August will be gone before you know it, and if you’re not careful, the beginning of school will hit the whole family like a ton of bricks. How can you and your children ease back in to school in a painless way? See some tips from an expert.
WASHINGTON — Every summer has a rhythm to it. In June, the whole family is excited: Your kids are “free at last” and you’ve earned a break from the before- and after-school routine. The problem is August is coming to an end, and if you’re not careful, the beginning of school hits the whole family like a ton of bricks.
How can you and your children ease back in to school in a painless way?
First off, make sure you set aside some time to address any required assignments or a reading list that may have been provided by your child’s school. If you can catch it now, and then plan out time to work on those assignments, you can avoid a last-minute scramble to finish up books, math packets and other summer assignments.
A great way to get summer reading done, especially if your child finds it a bit daunting, is to set aside time to Drop Everything and Read, or DEAR. This works best when everyone is getting in on the action, so come up with a time as a family (after lunch, after dinner, etc.) where everyone in the house puts down what they’re doing, turns off all electronics and sits down to read.
At least a week before the first day of school, it’s a good idea to address the difference in sleep schedule to get your kids (and you) adjusted before the first day.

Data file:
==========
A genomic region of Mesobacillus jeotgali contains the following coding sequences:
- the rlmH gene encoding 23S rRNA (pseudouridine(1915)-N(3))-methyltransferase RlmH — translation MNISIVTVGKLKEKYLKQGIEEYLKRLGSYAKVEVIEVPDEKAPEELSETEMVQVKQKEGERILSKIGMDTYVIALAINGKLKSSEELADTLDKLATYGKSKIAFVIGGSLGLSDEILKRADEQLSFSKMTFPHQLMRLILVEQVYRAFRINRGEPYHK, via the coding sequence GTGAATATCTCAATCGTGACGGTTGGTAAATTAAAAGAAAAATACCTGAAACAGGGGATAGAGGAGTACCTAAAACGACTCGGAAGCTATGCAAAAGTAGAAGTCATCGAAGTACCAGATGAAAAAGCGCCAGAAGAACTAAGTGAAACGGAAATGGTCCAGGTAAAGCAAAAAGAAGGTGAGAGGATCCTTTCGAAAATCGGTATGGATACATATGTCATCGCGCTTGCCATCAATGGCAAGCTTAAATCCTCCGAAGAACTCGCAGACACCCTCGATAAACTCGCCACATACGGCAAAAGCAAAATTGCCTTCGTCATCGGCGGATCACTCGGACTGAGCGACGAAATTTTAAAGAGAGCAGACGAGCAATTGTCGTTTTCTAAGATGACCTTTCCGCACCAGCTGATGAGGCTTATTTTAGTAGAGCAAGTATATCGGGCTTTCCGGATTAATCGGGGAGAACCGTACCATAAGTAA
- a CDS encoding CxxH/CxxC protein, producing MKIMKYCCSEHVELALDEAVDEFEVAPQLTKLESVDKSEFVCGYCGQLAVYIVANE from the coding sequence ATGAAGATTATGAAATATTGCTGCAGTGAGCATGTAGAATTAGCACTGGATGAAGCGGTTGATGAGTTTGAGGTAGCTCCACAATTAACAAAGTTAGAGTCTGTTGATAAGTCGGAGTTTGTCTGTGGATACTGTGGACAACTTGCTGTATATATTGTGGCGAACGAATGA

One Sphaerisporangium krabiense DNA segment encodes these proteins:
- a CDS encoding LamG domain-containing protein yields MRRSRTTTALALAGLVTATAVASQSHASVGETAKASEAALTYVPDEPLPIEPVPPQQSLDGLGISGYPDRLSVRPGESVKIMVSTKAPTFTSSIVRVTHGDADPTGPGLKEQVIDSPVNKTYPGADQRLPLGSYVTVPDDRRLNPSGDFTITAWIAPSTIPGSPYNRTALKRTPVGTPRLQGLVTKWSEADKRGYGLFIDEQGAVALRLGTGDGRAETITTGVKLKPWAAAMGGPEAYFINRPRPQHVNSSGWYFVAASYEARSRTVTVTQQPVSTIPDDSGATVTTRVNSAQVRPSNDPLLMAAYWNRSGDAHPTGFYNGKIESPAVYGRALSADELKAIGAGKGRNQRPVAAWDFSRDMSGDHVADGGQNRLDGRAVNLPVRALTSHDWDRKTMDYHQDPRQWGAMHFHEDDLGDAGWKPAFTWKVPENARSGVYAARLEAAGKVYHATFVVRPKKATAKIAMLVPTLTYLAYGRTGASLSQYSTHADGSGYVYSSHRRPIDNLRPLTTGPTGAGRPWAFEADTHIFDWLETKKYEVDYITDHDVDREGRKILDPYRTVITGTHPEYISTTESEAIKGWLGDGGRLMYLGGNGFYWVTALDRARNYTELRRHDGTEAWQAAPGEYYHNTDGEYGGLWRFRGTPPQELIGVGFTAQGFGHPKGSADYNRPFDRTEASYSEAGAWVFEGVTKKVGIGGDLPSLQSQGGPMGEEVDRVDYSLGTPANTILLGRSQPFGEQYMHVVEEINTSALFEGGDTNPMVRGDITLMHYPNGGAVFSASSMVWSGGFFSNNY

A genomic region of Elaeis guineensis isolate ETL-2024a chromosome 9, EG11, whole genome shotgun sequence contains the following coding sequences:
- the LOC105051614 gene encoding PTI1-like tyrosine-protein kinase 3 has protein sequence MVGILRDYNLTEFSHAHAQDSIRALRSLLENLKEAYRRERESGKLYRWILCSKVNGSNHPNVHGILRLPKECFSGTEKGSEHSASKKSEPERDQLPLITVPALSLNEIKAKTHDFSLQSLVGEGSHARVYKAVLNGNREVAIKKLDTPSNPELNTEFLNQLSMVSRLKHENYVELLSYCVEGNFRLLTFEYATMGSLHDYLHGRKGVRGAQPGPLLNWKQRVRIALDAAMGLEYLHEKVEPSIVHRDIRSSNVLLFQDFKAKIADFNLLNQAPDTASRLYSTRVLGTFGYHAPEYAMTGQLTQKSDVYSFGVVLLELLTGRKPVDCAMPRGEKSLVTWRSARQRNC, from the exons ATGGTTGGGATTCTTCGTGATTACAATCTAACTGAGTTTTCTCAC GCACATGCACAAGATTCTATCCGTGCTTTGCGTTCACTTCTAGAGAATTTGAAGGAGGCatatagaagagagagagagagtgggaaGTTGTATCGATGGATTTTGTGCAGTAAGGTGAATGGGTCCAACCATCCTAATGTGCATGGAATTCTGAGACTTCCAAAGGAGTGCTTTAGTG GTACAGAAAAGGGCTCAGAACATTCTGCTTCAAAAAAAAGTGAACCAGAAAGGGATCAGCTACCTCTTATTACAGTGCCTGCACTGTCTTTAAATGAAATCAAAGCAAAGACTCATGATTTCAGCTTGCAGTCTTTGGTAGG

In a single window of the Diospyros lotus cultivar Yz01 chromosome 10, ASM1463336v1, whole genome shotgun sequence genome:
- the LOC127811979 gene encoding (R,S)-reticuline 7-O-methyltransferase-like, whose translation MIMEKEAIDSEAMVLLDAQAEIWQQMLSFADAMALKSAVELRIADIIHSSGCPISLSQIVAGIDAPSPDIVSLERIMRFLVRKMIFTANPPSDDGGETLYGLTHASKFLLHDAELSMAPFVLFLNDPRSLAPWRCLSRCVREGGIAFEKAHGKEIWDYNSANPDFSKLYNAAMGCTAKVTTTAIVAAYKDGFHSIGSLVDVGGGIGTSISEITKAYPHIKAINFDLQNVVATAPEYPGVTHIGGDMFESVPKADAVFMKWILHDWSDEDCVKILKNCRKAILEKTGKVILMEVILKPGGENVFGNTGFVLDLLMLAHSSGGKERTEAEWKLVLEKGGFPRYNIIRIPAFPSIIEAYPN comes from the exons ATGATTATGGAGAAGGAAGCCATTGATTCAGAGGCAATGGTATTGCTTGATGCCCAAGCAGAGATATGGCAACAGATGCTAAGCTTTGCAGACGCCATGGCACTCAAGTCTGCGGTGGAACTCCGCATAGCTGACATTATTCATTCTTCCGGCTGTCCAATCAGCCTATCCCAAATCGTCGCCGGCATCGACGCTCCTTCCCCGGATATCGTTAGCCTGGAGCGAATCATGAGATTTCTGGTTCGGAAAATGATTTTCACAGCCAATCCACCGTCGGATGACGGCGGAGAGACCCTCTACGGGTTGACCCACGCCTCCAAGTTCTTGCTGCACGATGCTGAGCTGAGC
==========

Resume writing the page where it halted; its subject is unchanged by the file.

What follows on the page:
Schedule a family meeting to sit down and establish what that schedule is going to look like. What time are you and your kids going to wake up? And what time to does bedtime need to be in order to get enough sleep each night?
Set the alarm clock a little bit earlier each day leading up to school, so that by the final few days of summer kids will be getting up at almost the same time they need to be ready for school.
But waking up is actually only half the equation: If your child isn’t also starting to wind back bedtime, it’s going to be harder and harder for them to stick to the schedule, and they’ll start losing sleep before school even starts.
There may be some moaning and groaning, but if you make sure to explain and set the expectations up front, it will help your son or daughter understand why they’re doing it. Plus they’ll (hopefully) be tired enough by waking up earlier that this isn’t too much of a task.
Reducing the first-day jitters
When school starts up again, parents tend to be most worried about academics. But for kids, it’s the two F’s: friends and fitting in. This is especially true during a transition year — to middle school or high school, when they’ll be headed to what seems like a whole new world of people, teachers and routines.
The school open house will help with all of these things. As parents, we can get a sense of the requirements being put on our kids, and our kids can start the process of getting comfortable in their new environment in two ways:
Working their locker. Have them do a trial run three times with their locker combination to make sure they’re confident they can access it when they need to.
Walking the path from class to class. Again, do this with them three times during the open house so that they know where they’re going and feel comfortable during the day.
These details are simple, but they can make a surprisingly large difference in how kids feel about starting school again. The more you can help them build up their new routine, the smoother the first week will be.